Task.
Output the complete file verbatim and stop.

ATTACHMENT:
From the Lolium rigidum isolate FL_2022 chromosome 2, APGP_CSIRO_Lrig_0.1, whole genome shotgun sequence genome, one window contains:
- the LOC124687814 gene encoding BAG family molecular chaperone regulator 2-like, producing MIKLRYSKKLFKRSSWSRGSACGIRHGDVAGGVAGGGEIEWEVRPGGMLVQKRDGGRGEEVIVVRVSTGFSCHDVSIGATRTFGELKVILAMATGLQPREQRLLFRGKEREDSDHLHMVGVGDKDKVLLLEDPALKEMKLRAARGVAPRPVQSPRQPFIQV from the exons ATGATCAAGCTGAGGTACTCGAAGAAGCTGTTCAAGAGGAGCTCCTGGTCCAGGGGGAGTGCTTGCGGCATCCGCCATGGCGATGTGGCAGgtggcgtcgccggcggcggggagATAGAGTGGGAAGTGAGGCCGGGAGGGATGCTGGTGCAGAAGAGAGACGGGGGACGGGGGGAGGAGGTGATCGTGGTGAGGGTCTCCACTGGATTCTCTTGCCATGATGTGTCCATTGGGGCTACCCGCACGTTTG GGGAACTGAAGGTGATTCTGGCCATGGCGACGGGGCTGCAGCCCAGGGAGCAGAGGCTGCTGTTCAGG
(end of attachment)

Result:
From the Lolium rigidum isolate FL_2022 chromosome 2, APGP_CSIRO_Lrig_0.1, whole genome shotgun sequence genome, one window contains:
- the LOC124687814 gene encoding BAG family molecular chaperone regulator 2-like, producing MIKLRYSKKLFKRSSWSRGSACGIRHGDVAGGVAGGGEIEWEVRPGGMLVQKRDGGRGEEVIVVRVSTGFSCHDVSIGATRTFGELKVILAMATGLQPREQRLLFRGKEREDSDHLHMVGVGDKDKVLLLEDPALKEMKLRAARGVAPRPVQSPRQPFIQV from the exons ATGATCAAGCTGAGGTACTCGAAGAAGCTGTTCAAGAGGAGCTCCTGGTCCAGGGGGAGTGCTTGCGGCATCCGCCATGGCGATGTGGCAGgtggcgtcgccggcggcggggagATAGAGTGGGAAGTGAGGCCGGGAGGGATGCTGGTGCAGAAGAGAGACGGGGGACGGGGGGAGGAGGTGATCGTGGTGAGGGTCTCCACTGGATTCTCTTGCCATGATGTGTCCATTGGGGCTACCCGCACGTTTG GGGAACTGAAGGTGATTCTGGCCATGGCGACGGGGCTGCAGCCCAGGGAGCAGAGGCTGCTGTTCAGG